Search around a bit, keep your ear to the ground and London will reward you with free gigs that should probably be charged events. That’s why I’m here at the Shacklewell Arms for a sandwich of Aussie garage-psych rock with an Isle of Wight based cheesy middle.
It might be June but I’ve not seen rain like this so far in my London stay. The puddles are almost river-like as they cascade down the streets. A driver in a jeep clearly swerves into a stream to drench my already soggy frame. I curse the fucker as he speeds off, no doubt chuckling at his prank. The lovely barman at the Shacklewell offers me a roll of industrial-strength paper towel with which to dry off. It’s needed.
Bad/Dreems are currently on tour with Midnight Oil and are thus playing some pretty big UK shows. But they have a night off and so are late additions to this bill. The wise have spotted this and the Shacklewell back room is pretty full when I enter.
Archetypal Aussies from Adelaide, this five-piece all have facial hair. Some have shaggy curls and a couple wear linen-shirts with the top few buttons undone to show off the hairs on their chest. No band member removes any shirt during their set. This is important given what occurs later.
Bad/Dreems do a garage punk, indie-rock thing. They sing about big muscles pumping in sweatshirts though I suspect this is an ironic swipe at machismo rather than a song in praise of such lifestyle. Lead singer, Ben Marwe, is thoroughly engaging to watch; at one point he rapidly blinks as if on the edge of a fit; at another, he bashes a tambourine against his thigh standing proud like a toy soldier in a regiment. He’s a bit Roger Daltrey and the band a bit Who-like. I curse myself for not seeing the full set.
Fat Earthers make quite a noise for a two piece. We’re only two songs in and already lead singer, Puke, has his top off and torso bare. Typically such rock ‘n’ roll excess would have me heading for the door but there’s s gnarly cheekiness about this Isle Of Wight based duo that keeps me onside. It doesn’t matter a jot that each tune sounds largely identical. They rant about Theresa May selling off the NHS, still paying tax on your tampax, boredom and suicide bombers. By the time the set finishes, Henry the drummer has also got his top off; naked upper-halves becomes a theme for the night.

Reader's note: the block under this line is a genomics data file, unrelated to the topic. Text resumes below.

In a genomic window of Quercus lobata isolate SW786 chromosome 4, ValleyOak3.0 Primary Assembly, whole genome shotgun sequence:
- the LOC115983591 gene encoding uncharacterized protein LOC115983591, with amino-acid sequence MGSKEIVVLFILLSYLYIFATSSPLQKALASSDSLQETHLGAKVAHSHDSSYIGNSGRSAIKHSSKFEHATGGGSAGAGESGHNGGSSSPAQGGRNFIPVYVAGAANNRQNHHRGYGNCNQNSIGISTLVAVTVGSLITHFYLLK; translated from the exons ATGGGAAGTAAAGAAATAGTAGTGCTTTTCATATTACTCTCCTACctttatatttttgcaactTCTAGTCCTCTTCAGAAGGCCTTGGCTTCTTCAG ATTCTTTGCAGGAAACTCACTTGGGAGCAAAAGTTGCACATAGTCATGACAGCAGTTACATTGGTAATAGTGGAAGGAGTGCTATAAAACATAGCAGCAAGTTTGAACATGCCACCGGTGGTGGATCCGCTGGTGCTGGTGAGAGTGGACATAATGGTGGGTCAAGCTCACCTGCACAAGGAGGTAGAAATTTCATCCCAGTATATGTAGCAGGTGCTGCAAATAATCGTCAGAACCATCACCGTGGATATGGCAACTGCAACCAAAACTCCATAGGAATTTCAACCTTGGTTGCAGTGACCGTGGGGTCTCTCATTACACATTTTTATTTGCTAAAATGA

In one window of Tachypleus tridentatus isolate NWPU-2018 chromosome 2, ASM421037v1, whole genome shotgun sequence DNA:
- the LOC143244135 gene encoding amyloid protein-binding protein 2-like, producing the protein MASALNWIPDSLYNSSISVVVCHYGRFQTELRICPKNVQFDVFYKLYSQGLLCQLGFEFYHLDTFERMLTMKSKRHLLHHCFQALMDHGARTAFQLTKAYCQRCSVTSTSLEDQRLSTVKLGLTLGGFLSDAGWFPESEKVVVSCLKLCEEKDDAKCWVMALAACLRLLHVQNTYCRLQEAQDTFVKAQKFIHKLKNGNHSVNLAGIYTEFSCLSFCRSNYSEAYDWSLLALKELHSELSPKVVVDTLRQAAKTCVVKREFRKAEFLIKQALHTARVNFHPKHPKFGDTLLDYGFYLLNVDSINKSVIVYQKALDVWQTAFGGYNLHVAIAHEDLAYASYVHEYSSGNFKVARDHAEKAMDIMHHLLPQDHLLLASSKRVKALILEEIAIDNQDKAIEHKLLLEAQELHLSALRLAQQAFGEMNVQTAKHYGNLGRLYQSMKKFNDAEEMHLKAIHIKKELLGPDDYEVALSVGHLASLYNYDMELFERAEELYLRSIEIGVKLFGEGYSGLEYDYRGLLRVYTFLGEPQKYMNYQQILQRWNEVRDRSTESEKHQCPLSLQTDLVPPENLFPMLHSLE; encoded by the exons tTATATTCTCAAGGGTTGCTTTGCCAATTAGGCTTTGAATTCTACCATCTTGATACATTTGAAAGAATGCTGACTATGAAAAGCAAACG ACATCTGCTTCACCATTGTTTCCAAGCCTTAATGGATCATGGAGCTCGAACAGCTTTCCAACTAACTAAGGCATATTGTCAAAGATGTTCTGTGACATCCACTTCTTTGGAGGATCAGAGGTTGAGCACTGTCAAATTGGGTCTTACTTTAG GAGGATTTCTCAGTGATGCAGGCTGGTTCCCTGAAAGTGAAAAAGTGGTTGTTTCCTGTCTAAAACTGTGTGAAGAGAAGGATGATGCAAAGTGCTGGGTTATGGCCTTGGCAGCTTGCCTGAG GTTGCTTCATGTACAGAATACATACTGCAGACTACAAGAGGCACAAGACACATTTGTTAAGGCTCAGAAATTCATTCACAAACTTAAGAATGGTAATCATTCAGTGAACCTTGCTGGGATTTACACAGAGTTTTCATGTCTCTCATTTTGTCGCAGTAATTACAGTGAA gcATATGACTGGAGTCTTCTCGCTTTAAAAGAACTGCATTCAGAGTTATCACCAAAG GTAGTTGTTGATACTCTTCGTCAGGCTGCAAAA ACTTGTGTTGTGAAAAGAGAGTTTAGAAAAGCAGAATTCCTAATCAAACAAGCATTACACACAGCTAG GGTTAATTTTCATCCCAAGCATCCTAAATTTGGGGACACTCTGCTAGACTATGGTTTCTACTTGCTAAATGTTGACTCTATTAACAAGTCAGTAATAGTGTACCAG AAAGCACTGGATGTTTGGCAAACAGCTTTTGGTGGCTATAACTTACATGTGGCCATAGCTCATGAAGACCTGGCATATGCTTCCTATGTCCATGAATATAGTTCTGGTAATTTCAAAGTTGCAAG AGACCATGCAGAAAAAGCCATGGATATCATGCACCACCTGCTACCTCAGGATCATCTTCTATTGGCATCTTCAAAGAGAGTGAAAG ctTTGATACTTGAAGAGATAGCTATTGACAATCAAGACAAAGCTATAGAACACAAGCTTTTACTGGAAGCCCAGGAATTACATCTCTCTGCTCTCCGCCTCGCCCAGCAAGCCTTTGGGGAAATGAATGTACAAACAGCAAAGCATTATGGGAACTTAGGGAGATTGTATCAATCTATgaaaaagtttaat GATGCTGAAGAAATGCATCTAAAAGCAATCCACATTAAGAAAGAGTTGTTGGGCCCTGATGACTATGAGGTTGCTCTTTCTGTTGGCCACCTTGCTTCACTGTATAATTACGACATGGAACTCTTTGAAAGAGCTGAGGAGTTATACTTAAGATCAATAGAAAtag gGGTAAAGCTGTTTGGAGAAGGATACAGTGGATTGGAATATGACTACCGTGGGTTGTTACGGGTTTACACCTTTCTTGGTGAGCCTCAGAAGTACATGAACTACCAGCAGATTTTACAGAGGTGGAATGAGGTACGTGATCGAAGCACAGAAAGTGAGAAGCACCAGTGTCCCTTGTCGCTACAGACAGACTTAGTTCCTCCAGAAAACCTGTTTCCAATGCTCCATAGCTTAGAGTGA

The Pinheads, tonight’s Aussie headliner, are a riot. They have a very tall, lanky lead singer who you fear is going to bang his head on the ceiling every time he jumps. He contorts with his microphone stand and palms dust from the Shacklewell’s glitterball – you suspect it’s not had a good clean for some time.
He’s out of it. At one point he temporarily leaves the stage, probably to ablute in some way; he heads down into the crowd and orders a pint from the bar at the back of the venue. He cares about his audience enough though to advise moderation when a raucous and fighty mosh breaks out amongst agitated youths.
The rest of the Pinheads tightly play an urgent and shimmering garage-psych whilst their singer cavorts. It’s fun and certainly without pretence. As damp condensation drips from the ceiling, three of the band members also strip down to bare their chests. It’s just that sort of night.
Satisfied and yet fully shirted, I get an Uber home. I can’t bear to be bare in the continuing downpour.